Our reliance on incarceration results in enormous collateral damage to families, communities and the economic well being of our local, state and national economies.
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Why it Matters

Mass incarceration due to the War on Drugs disproportionately affects poor and minority communities and has resulted in the incarceration of millions of people for non-violent drug use offenses with huge collateral damage. Approximately 53% of people in prison have a child under the age of 18. In 2010, approximately 2.7 million children in the U.S. had a parent in prison. An absentee parent, and the stigma of incarceration can limit a child's life opportunities at an early age and lead to generational cycles of imprisonment. Poor and minority men with criminal records have high unemployment rates and high rates of recidivism, which deprives poor communities of the largest segment of their working age population. The collateral damage from mass incarceration does not stop on the local level. The U.S. now spends more than $80 billion a year on corrections, scarce dollars better spent on job training, education and social services to reduce crime and recidivism.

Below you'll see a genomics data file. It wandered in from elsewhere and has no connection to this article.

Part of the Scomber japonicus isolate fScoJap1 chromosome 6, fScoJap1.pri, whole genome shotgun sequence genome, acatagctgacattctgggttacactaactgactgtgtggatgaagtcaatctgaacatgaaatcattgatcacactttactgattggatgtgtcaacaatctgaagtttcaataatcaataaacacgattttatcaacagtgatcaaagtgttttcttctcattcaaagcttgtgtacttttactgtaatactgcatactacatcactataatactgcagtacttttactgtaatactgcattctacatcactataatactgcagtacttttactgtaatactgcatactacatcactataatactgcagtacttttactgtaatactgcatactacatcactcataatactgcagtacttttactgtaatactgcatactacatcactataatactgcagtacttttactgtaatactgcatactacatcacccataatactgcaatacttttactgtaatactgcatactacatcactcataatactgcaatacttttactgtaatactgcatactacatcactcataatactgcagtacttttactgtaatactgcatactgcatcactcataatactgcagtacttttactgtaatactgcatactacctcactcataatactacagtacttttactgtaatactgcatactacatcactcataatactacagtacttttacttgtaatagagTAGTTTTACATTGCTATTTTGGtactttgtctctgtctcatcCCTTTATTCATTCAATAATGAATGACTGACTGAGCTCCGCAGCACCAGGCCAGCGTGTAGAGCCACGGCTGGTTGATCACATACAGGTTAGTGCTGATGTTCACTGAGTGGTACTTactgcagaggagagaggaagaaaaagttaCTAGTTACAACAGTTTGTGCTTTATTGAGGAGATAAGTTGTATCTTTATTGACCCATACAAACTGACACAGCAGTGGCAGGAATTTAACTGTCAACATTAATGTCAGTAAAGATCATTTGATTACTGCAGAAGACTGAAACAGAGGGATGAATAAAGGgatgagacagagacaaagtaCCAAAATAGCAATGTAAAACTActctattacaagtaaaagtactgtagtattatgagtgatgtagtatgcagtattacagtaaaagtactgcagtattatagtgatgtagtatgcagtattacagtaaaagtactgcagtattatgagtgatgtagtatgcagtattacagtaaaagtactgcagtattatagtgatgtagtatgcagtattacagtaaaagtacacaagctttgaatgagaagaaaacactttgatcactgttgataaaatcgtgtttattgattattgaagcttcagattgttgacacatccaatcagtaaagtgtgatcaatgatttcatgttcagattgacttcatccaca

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What We Can Do

Advocate for state and federal drug and sentencing law reforms and non-discriminatory crime enforcement policies. Support prosecutors who prosecute laws fairly based upon public safety not prejudice. Insist on adequate funding for community based substance abuse and mental health treatment. Support and create ATIs – Alternative To Incarceration programs and job and life skills reentry programs both in and outside of prisons.